For 24 hours in early April, residents of Dunwoody, Ga., got a call-by-call glimpse of what it's like to patrol the Atlanta suburb. Police in the city, which is home to about 46,000 people at night and 100,000 each workday, reported calls on Twitter as they happened.
From the first call of the day (a traffic stop that resulted in a verbal warning) to the 111th call at 6 a.m. the next morning (a report of a suspicious person who was gone when police arrived), the department kept its citizens in the loop on every move officers made. Domestic disputes, child neglect, burglaries, gunshots, drugs, fights, car accidents, road hazards, noise complaints, 911 miscalls, false alarms — you name it, the police broadcast it in as close to real time as possible.
“We're still trying to really connect with our community and to let people know what we do, and also to provide some transparency in our efforts,” Chief Billy Grogan said of Dunwoody, which was incorporated in 2008. “This is just another way to really try to reach our community.”
Dunwoody is not alone. Dozens of police departments across the country — and around the world — are moving into the social-media space, both to connect with citizens and to search for criminals. These community leaders even have a conference geared toward them, Social Media in Law Enforcement, which was held last week in Chicago.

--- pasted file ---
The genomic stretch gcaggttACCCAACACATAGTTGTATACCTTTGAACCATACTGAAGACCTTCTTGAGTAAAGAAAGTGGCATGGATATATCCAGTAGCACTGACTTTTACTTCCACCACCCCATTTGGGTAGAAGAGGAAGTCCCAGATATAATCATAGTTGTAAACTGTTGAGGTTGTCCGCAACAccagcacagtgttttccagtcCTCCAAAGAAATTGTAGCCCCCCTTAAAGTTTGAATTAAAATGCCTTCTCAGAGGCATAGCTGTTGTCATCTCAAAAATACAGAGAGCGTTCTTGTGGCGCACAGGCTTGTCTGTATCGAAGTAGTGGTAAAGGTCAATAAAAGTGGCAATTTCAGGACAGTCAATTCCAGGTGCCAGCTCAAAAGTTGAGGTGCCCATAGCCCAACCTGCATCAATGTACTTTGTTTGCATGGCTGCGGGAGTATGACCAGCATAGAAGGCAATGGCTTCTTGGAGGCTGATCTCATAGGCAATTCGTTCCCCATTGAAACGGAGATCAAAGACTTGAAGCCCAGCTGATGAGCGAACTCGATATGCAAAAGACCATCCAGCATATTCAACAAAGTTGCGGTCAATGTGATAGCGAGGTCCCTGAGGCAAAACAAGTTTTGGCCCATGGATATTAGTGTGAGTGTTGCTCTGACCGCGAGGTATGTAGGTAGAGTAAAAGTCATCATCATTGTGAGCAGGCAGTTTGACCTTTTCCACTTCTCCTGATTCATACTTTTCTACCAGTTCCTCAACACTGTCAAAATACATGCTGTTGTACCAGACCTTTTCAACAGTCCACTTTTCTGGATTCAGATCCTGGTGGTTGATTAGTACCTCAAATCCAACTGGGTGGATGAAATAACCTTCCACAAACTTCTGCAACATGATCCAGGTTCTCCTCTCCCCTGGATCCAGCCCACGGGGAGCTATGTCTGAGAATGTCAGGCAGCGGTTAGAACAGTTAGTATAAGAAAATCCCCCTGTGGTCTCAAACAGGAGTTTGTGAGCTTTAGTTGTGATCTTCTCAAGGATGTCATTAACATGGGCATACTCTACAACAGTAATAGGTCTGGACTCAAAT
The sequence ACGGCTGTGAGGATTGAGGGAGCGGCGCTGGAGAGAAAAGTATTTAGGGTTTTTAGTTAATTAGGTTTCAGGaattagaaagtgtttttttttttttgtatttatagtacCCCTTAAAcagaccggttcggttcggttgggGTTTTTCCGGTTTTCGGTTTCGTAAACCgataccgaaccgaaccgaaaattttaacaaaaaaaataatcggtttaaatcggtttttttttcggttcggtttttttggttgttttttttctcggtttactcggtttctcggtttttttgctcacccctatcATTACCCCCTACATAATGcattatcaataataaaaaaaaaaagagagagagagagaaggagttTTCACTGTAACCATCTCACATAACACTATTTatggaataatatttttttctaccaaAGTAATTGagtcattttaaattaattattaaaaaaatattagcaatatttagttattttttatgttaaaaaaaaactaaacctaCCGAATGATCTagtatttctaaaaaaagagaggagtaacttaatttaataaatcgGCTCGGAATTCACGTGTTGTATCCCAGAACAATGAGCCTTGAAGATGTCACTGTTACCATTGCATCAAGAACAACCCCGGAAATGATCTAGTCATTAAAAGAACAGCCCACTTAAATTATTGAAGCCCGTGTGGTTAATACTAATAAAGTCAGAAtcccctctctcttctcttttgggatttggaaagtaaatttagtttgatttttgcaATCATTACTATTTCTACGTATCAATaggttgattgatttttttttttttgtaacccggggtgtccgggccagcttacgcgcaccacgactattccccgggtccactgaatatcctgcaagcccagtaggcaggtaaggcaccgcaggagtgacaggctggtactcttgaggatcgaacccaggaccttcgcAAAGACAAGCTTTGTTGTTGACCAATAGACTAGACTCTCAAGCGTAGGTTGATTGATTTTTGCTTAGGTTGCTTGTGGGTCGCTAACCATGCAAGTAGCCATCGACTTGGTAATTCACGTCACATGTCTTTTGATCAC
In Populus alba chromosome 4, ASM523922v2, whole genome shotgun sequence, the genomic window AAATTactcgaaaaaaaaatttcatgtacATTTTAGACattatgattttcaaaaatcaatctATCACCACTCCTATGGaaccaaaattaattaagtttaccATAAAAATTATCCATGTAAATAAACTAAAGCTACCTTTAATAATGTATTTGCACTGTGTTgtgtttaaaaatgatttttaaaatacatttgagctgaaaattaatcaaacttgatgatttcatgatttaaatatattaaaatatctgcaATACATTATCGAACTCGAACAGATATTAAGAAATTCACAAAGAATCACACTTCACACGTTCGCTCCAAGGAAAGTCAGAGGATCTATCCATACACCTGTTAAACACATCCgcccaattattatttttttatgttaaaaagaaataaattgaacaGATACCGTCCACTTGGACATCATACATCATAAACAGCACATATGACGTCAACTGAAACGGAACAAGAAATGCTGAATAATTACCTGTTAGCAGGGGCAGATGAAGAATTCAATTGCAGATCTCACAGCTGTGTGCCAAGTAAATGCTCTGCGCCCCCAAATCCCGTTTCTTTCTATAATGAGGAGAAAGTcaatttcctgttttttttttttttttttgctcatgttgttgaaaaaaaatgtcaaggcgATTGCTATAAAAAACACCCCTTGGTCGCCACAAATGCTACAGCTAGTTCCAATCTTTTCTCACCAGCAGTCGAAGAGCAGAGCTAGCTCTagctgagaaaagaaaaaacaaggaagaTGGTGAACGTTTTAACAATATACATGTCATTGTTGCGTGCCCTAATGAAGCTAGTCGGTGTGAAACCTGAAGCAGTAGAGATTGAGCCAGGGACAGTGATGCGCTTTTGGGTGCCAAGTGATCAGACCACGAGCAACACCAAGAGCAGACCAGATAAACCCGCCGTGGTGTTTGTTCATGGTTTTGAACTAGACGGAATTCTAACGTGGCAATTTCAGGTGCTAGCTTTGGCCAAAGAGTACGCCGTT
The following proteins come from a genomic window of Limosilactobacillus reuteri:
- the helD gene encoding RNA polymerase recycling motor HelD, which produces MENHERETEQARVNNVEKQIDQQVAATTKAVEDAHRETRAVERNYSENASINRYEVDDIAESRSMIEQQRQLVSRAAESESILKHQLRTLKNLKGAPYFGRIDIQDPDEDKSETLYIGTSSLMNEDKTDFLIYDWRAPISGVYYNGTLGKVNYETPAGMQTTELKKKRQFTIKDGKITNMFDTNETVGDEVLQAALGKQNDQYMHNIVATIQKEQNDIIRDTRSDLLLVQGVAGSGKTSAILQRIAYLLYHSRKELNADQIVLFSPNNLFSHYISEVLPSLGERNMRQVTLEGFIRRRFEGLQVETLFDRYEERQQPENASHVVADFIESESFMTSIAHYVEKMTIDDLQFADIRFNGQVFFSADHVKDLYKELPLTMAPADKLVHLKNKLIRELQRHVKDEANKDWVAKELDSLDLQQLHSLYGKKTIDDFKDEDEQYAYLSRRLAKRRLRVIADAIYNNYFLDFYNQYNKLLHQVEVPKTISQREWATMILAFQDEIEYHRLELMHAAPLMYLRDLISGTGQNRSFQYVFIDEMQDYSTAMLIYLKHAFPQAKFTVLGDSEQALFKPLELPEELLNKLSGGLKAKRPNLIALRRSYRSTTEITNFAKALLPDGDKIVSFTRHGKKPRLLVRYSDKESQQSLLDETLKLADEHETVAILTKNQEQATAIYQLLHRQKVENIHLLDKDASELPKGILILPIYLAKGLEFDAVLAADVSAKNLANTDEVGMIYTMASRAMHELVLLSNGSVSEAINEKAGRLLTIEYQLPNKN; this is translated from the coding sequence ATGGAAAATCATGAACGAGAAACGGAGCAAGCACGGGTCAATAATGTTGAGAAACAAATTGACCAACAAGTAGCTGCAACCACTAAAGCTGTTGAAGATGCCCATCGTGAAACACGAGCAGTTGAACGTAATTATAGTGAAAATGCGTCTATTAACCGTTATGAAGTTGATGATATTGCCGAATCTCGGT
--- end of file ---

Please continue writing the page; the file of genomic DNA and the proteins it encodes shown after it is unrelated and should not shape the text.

Community Policing Moves Online
Law enforcers have online communities of their own, including the video site BluTube, which launched in 2007, and the location-based service Nixle, which lets police send alerts to citizens via cell phone, email and the Internet. But these days, agencies are gravitating toward social networks that are popular with the public, especially Facebook and Twitter.
The appeal of social media to law enforcement is much the same as it is for the courts. Departments use it both for community engagement and outreach and to report the news directly to the public, minus the challenges and aggravations of filtering information through traditional media.
Grogan said his department periodically holds citizen police academies in part to help Dunwoody citizens personally connect with officers. The 24-hour Twitter coverage achieved the same goal. “If you follow the department all day … you can connect with [the officers] a little more,” Grogan said. “They're not so impersonal.”